Underachievement in Talented Females -
M. Reis, Ph.D.
The women who realized their talents as adults were not always
superlative students, but they certainly displayed creative and
productive behaviors... Most exhibited specific personality traits
including determination, motivation, creativity, patience, and the
ability to take and, in some cases, thrive on risks. The one trait
clearly exhibited by every woman was determination.
Understanding Empathy - By Jenna
As a sensitive soul, you are likely to have a high degree of empathy.
Empathy is the ability to feel another person’s emotions as if they are
your own. In many ways, being empathic is a gift, because it allows you
to fully experience, understand, and support others. In other ways, it
can feel intrusive, overwhelming, and frustrating to have your personal
space “invaded” by other people’s emotions and energies, and sometimes,
even their physical symptoms.
Understanding The Emotional,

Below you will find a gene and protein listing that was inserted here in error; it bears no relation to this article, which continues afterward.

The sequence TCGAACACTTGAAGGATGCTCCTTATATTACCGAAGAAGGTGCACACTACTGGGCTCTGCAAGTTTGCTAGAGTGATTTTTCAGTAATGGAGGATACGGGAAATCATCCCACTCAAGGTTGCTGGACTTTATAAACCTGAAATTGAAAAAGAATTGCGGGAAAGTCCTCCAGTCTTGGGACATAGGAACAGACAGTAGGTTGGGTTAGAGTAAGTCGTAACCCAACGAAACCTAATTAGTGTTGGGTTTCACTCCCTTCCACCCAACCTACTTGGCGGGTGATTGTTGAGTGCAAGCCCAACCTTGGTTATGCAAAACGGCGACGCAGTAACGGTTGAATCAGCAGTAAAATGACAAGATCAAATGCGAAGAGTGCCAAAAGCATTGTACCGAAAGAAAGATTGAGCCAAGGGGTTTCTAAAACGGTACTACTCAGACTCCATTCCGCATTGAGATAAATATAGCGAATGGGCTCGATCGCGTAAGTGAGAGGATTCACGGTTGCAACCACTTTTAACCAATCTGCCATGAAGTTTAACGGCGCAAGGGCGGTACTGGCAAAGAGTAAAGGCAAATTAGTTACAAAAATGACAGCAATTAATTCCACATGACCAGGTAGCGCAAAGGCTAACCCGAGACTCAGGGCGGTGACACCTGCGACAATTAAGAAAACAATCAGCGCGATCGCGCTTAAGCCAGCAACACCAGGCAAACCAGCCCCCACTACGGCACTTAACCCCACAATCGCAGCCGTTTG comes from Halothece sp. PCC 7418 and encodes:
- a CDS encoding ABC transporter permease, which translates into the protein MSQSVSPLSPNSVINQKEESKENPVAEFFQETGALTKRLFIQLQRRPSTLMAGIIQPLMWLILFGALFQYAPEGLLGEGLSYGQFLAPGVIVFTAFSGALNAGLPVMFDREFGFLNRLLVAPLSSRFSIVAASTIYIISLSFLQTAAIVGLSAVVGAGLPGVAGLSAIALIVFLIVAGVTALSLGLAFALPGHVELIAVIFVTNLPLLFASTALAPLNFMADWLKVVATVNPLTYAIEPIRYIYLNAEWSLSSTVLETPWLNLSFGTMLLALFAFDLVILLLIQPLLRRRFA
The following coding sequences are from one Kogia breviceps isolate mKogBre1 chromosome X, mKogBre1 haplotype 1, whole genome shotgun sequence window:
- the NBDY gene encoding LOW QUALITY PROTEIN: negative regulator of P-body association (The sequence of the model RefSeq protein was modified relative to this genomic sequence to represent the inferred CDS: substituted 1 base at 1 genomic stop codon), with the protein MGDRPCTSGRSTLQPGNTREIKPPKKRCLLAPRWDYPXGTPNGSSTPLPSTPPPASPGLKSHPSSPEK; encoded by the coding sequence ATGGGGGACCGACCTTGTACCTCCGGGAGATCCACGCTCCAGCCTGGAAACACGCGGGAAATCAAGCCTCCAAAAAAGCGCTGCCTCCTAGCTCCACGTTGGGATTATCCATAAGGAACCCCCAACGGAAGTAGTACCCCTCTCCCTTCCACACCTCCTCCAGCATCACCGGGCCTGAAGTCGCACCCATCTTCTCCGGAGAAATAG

Social Uniqueness Of Growing Up Gifted - by Lesley Sword
It is the combination of complex and deep thinking with rich and
intense emotion that produces the gifted persons’ greater potential for
high achievement. Supporting and interacting with each other, the
emotion and the intellect produce the strong will to achieve.
The Universal Experience of Being
by Linda Kreger Silverman
When giftedness is defined as asynchronous development, it is not
limited by ethnic, gender, age, socio-economic, geographical or
political boundaries, nor is it dependent upon recognition. In
all cultures, there are children who progress through the intellectual
milestones at a more rapid rate than their peers. While others
look upon the gifted as being advantaged in a race for personal gain,
the experience of being different in cultures that value sameness,
coupled with acute awareness of the pain and suffering in the world,
make the gifted feel distinctly disadvantaged.
Unrecognized Giftedness: The